Waterkampioen, January 2005
text Hanneke Spijker, photo's Siebold Freeke translation of text: Niki Frencken
With a detour Marco Käller came back to his two great passions: painting and boats. To his own surprise he became successful to such an extent that his paintings now provide him with a living. This is a visit to a satisfied person.
‘My father was a skilful artist, an advertisement illustrator with a marketing consultancy agency. Nowadays he would have called himself a graphic designer. Illustrating has thus always been
present in my life. I went to the Art Academy, chose the liberal direction and ended up in education. As an arts and crafts teacher, I felt as if I was the permanent straggler of the class. The students went to the next grade at each end of the year and I remained behind. I thought that was dreadful.Besides my job as a teacher I designed theatre sets.
Eventually I stop building the sets for the youth theatre because I felt it was time for something different. I began focusing myself more on presentations and on building stands. It was not long before I began receiving assignments to make arts objects for the corporate world. At that time, I started building a house and took some time off from school to think. In the evenings and at night I painted since I was too embarrassed to paint during the day since painting could not provide me with an adequate living.’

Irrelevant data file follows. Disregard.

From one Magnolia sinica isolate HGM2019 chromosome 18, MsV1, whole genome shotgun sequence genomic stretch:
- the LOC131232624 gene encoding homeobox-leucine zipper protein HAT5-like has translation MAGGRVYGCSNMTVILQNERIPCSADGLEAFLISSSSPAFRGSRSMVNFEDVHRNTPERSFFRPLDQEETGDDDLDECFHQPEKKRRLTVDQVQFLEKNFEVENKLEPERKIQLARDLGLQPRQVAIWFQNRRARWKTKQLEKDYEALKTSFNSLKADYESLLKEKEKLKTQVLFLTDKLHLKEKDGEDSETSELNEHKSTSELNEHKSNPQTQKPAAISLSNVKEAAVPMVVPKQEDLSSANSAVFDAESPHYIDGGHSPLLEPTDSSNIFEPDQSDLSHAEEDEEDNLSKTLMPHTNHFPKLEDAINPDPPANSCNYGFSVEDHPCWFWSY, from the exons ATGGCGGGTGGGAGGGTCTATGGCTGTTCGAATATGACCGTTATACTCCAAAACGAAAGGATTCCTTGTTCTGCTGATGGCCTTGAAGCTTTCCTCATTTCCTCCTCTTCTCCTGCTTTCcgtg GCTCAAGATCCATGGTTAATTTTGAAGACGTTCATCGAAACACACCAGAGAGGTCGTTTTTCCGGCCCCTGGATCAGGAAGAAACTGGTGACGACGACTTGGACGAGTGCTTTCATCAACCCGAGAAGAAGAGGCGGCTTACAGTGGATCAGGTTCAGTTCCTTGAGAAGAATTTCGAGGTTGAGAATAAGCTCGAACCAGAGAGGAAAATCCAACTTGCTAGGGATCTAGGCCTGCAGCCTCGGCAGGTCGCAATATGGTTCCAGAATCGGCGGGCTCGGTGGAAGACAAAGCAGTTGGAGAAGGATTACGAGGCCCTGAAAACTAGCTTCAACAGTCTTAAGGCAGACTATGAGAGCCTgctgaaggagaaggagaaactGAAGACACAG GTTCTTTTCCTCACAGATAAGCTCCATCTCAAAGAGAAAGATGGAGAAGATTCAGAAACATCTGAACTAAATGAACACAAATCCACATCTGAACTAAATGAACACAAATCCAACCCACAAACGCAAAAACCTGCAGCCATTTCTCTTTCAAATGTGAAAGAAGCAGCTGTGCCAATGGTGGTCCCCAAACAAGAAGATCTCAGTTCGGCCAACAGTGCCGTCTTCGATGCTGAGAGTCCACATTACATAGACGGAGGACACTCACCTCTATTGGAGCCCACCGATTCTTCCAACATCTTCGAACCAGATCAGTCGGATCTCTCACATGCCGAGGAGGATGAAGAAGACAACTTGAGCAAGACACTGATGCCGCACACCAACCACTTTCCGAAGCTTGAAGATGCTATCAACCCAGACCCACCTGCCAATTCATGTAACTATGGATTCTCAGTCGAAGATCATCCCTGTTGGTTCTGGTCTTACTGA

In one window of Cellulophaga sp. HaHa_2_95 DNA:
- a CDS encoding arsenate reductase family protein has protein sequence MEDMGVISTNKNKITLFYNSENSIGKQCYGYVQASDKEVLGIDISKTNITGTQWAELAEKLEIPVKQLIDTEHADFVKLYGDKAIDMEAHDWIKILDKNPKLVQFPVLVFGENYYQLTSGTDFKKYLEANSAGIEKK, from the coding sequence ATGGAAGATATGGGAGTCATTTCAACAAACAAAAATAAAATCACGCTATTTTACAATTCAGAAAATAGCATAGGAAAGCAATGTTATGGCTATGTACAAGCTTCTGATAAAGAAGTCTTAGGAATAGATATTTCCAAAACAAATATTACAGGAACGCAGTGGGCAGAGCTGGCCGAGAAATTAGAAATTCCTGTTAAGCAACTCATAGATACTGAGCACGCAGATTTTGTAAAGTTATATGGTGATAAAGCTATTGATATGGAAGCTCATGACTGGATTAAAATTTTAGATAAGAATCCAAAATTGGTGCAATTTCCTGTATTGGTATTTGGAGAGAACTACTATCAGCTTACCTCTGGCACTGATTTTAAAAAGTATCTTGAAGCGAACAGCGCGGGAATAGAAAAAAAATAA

‘I have always sailed, in the past in dinghies and the nautical element could always be recognised in my work, including my theatre productions. The boats cautiously revealed themselves in my abstract paintings. People already recognised something maritime in them, when I did not know yet. The moment that I had made approximately fifteen of them, I held an exhibition and sold an incredible amount in one weekend. Since then, I do paint during the day! This all happened six years ago and soon the following question arose: what kind of boat would I buy? I had always sailed on rivers, my wife on seas and together we had a dinghy. Afterwards we bought an Optimist for the children and I paddled along in a canoe to give them instructions. We soon fell in love with a classic, wooden Swedish Neptune; an open boat with a tiny cabin, just bigger than a Dragon. It was beautifully renovated. We enjoyed sailing in it, but it soon became too small. If you want a classic with space, it often ends up being really big. Again we fell for a classic boat, but a lack of time and space caused for another change of boat. Now we have a Beneteau First 32.5, The Colourful. I painted the spinnaker and the stern with a personal logo.